In the elementary grades, we see Richmond’s abled students scoring some fifteen or more points below their peers statewide while the disabled students were closing in on the state average for disabled students.  The Richmond pass rates, especially those of the disabled students, plummeted in middle school while the statewide numbers dropped much less.


Statewide, as in this case, the pass rates for disabled students have been running about thirty points below the rates for abled students.  At Carver and elsewhere, we have seen some disabled pass rates near, and sometimes better than, the state average non-disabled rates.

If, as seems probable, Carver’s and some other schools’ numbers are bogus, we would expect the pass rates of the affected students to have tumbled when those students entered the sixth grade and received unenhanced scores.  The data here are consistent with that picture, with, as expected, a larger drop for the disabled population.

Indeed, these data suggest a whole lot of score boosting in Richmond’s elementary schools.

The math data paint much the same picture.  Notice, also, the score decreases continuing into the seventh grade, both in Richmond and in the statewide data.



The 2016 data tell much the same story.





One departure here from the simple view: Richmond’s non-disabled math scores that year dropped more than the disabled.  Perhaps there is another factor at work on the math testing.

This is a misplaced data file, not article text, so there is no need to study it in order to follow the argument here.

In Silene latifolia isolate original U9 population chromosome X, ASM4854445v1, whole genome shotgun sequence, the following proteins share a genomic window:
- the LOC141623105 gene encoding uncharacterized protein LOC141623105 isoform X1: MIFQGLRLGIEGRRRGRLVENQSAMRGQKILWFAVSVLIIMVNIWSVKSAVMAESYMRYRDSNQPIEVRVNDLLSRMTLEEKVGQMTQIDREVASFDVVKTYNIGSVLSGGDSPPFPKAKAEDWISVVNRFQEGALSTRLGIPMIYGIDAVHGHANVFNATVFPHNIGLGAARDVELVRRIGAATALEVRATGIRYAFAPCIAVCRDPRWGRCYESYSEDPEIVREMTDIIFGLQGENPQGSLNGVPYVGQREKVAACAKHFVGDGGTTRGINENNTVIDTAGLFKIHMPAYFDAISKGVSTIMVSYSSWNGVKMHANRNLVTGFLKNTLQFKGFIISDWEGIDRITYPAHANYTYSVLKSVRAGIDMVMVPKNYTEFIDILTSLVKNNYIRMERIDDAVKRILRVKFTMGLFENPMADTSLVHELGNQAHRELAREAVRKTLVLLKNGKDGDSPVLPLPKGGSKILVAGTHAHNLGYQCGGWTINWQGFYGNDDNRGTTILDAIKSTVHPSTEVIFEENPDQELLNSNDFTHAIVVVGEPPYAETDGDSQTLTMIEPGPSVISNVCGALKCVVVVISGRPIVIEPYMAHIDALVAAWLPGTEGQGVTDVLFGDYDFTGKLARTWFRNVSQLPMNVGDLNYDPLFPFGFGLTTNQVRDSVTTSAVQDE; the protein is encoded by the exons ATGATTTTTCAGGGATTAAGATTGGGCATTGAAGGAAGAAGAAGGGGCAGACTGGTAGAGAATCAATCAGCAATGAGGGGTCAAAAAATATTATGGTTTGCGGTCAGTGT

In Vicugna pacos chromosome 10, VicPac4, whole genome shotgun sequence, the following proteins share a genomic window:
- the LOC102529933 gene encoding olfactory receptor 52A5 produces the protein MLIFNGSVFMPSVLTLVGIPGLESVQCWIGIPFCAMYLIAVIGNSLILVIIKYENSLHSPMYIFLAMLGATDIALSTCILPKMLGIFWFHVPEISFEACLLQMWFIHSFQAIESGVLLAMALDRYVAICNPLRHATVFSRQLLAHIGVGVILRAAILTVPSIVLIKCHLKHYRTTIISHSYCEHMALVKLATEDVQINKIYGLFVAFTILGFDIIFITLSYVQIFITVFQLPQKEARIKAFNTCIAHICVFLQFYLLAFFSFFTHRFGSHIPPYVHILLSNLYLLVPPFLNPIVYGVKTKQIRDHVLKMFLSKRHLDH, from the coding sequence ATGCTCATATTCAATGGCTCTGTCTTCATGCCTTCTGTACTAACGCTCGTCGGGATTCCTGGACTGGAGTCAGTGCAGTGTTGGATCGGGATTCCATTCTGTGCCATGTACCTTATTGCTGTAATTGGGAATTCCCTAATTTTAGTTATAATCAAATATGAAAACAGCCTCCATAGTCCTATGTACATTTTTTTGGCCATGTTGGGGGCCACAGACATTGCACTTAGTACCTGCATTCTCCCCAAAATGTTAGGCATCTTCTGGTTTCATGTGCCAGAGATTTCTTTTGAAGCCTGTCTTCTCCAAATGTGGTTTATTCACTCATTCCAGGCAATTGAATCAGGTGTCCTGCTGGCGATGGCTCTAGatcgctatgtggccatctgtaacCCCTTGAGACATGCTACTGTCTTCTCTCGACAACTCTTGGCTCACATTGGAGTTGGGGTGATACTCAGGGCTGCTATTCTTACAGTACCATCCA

In sum, we can view these data as one more reason to think Carol was right: It looks like they’re cheating in (at least some of) Richmond’s elementary schools.

BTW:  VDOE has the data to nail this issue.  If students entering middle school from some elementary schools show large score decreases while students from others do not, VDOE can identify the elementary schools that may be inflating their pass rates. 

Silly me.  Of course VDOE has not performed, and will not perform, that analysis.  Their manifest interest is in high scores and increased graduation rates, not in education.

That leaves it up to our new Superintendent.  He also has the data and he has an interest in not having a cheating scandal on his watch.  We’ll see whether he follows up.